How To Start Investing Online

How To Start Investing Online


It requires at least R25 000 to start directly buying equities – but the real obstacle to investing is that people simply never start.

You can begin investing with as little as R300 a month. While you’re building that molehill into a mountain, start educating yourself. It‘s typically only once people start their online trading education that they begin to understand how exciting it is to trade directly, as opposed to owning some collective investment scheme, though such a scheme is usually a necessary stepping stone.

The first step by a potential new online investor is typically to surf the online share trading websites of the major providers – all the major banks, and many others have one.

Brett Duncan, head of Standard Bank Online Share Trading, says the biggest investment you make at this stage is in time. You need to spend at least seven hours a week educating yourself – either studying newspapers or financial magazines, or tracking your portfolio.

Standard Bank has an Auto Share Invest (ASI) facility on its online banking platform where individuals can invest amounts from R500 a month into a selection of 100 stocks and exchange traded funds (ETFs). PSG Online starts at R300/month.

Duncan explains that the best way to begin is by following either companies you’re familiar with or the underlying stocks in an ETF (the easiest investment to start off with, he says). Once you’ve built up your portfolio to at least R25 000, and acquired knowledge, you can start by investing directly in some of these companies.

Online platforms such as Standard Bank and PSG Online offer a vast number of online courses ranging from elementary to advanced. Standard Bank Online offers 220 courses once one decides to advance beyond its entry level ASI offering, which comes at a monthly cost of a R60 subscription for the courses, a library of company information and access to its trading platform.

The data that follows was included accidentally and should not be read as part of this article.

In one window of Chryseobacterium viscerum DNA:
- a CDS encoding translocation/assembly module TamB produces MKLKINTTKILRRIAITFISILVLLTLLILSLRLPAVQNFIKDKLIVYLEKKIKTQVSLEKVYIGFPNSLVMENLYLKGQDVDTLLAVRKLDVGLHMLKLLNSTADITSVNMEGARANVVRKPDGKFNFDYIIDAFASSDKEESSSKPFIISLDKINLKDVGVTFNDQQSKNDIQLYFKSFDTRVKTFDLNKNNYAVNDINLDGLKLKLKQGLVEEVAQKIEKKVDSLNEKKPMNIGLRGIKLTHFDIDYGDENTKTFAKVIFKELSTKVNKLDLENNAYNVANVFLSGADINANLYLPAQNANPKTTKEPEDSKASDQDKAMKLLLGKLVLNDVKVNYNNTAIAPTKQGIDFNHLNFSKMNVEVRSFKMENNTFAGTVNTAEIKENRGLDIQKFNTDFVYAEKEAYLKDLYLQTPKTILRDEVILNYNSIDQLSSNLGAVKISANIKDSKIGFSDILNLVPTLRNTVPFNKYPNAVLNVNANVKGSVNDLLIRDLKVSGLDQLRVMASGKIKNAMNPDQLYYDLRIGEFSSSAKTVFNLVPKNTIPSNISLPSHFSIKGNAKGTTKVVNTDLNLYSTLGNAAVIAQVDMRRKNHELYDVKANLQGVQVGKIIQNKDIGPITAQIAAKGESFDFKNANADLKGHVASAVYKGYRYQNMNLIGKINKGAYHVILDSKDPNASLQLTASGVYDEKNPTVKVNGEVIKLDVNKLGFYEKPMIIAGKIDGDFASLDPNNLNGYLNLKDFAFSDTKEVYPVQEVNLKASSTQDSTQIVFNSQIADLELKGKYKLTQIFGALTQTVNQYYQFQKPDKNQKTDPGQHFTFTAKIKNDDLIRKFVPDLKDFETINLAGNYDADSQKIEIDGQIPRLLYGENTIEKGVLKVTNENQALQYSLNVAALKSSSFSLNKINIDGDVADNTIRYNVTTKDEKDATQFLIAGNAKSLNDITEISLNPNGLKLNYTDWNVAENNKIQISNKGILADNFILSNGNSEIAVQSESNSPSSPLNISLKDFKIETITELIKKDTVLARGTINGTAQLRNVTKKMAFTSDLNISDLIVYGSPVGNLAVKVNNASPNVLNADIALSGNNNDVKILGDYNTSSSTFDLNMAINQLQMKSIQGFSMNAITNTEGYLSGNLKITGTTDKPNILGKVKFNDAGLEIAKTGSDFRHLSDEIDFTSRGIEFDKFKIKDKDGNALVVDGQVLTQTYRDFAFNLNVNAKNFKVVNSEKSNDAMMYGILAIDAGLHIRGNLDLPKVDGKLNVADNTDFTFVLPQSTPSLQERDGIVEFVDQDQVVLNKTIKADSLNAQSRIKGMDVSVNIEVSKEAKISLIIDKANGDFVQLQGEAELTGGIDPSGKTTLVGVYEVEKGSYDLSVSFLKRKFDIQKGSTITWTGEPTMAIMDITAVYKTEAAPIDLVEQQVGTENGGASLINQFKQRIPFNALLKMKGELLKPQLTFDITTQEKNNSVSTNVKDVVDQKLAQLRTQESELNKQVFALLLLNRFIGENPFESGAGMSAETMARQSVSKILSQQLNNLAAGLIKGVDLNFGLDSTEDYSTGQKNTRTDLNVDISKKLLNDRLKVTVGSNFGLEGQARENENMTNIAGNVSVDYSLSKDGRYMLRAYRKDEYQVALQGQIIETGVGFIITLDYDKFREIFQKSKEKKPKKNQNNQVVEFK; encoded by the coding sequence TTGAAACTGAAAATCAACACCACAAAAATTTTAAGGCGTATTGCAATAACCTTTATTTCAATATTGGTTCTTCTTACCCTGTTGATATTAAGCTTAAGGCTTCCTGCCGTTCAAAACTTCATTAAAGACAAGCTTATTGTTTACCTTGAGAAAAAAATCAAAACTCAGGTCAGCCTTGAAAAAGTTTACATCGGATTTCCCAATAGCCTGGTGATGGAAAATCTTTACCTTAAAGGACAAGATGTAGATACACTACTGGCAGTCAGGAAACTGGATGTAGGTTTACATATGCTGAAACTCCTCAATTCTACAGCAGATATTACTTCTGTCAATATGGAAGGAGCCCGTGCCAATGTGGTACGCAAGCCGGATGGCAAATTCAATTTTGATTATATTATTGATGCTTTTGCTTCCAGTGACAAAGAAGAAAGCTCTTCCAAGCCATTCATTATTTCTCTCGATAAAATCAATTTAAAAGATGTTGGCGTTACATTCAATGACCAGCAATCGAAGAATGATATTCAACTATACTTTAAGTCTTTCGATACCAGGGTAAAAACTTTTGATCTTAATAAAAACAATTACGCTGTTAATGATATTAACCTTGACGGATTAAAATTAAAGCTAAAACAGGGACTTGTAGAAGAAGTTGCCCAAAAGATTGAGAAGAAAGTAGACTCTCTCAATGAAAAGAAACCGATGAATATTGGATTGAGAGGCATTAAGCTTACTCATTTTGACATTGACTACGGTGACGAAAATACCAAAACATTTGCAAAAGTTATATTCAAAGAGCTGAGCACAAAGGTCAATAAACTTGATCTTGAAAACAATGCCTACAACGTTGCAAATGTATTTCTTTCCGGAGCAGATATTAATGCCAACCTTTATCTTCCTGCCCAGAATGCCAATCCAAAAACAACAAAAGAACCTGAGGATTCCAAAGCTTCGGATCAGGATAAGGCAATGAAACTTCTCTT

According to PSG Online, no one should trade shares unless they have instituted risk control measures such as putting ‘stop loss’ controls in place. Share trading requires a high appetite for risk, time to watch the markets and an expert knowledge of the markets and trading process.

Darren Cohen, head of marketing: PSG Wealth, explains: “Making an informed financial decision is key to mitigating risk where one has considered the options that would best suit their personal needs. It‘s for this reason that client education is imperative to PSG Online’s mission of creating wealth for our clients.”

Time to Understand the Costs Around Your Investments. Click Here

Eamonn Ryan
Before becoming a financial writer and freelance journalist in 1997, Eamonn Ryan was a legal adviser, company secretary and alternate director at listed company Cashbuild Limited from 1988 to 1997. Since becoming a financial writer, he has focused on the business and financial sectors, as well as personal finance, writing for Finweek, The Star Business Report, Sunday Times Business Times, Business Day, Mail & Guardian, Entrepreneur, Corporate Research Foundation (which brings out a series of books each year ranking SA’s best employers and best managers), as well as a host of once-off and annual publications such as ‘Enterprising Women’ and ‘Portfolio of Black Business’. He also writes media releases, inhouse magazines and sustainability or annual financial reports for various South African corporates and financial services groups, including the Ernst & Young annual M&A book.